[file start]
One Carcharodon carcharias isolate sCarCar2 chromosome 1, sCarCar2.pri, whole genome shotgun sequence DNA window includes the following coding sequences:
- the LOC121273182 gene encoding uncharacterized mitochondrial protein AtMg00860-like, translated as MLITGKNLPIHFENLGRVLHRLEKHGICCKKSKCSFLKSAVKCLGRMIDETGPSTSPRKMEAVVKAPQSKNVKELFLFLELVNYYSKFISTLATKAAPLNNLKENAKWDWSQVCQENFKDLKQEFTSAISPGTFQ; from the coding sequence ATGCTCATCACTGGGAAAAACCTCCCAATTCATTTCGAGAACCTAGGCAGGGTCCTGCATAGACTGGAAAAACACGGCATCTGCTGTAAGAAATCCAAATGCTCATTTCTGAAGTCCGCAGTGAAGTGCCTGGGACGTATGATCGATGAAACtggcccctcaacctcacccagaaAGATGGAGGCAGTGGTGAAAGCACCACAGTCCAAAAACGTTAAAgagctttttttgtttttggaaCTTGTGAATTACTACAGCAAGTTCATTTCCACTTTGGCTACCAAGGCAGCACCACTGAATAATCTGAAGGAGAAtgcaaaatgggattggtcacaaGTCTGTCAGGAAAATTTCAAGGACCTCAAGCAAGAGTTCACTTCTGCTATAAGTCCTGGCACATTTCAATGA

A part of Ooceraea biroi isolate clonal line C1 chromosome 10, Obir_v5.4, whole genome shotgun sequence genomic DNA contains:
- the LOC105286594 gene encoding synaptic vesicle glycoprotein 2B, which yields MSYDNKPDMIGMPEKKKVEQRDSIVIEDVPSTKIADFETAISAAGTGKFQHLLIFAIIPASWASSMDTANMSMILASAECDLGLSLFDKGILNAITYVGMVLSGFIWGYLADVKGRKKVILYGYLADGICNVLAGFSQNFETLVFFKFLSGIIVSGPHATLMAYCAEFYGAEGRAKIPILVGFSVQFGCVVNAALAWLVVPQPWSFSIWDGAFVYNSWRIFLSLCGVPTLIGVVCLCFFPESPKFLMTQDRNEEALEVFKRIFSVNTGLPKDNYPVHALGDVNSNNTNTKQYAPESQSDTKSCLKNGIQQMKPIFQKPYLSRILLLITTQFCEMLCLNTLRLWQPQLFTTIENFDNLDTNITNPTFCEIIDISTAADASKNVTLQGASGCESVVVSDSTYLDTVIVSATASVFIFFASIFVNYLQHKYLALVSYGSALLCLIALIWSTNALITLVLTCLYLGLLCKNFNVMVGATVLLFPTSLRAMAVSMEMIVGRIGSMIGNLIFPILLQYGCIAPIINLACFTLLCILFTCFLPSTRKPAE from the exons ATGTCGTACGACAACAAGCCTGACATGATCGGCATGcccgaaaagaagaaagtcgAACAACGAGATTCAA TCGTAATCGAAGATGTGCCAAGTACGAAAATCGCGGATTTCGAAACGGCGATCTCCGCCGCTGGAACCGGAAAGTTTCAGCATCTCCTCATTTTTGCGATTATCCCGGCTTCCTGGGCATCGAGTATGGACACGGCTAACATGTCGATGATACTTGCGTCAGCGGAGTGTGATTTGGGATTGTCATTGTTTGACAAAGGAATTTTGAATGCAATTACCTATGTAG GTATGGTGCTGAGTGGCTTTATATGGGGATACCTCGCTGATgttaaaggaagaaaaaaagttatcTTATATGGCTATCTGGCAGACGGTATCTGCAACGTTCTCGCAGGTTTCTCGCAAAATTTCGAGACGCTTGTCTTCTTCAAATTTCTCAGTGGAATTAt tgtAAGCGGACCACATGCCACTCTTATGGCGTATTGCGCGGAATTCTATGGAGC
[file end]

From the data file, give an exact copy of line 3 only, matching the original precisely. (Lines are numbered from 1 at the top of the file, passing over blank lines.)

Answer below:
A part of Ooceraea biroi isolate clonal line C1 chromosome 10, Obir_v5.4, whole genome shotgun sequence genomic DNA contains: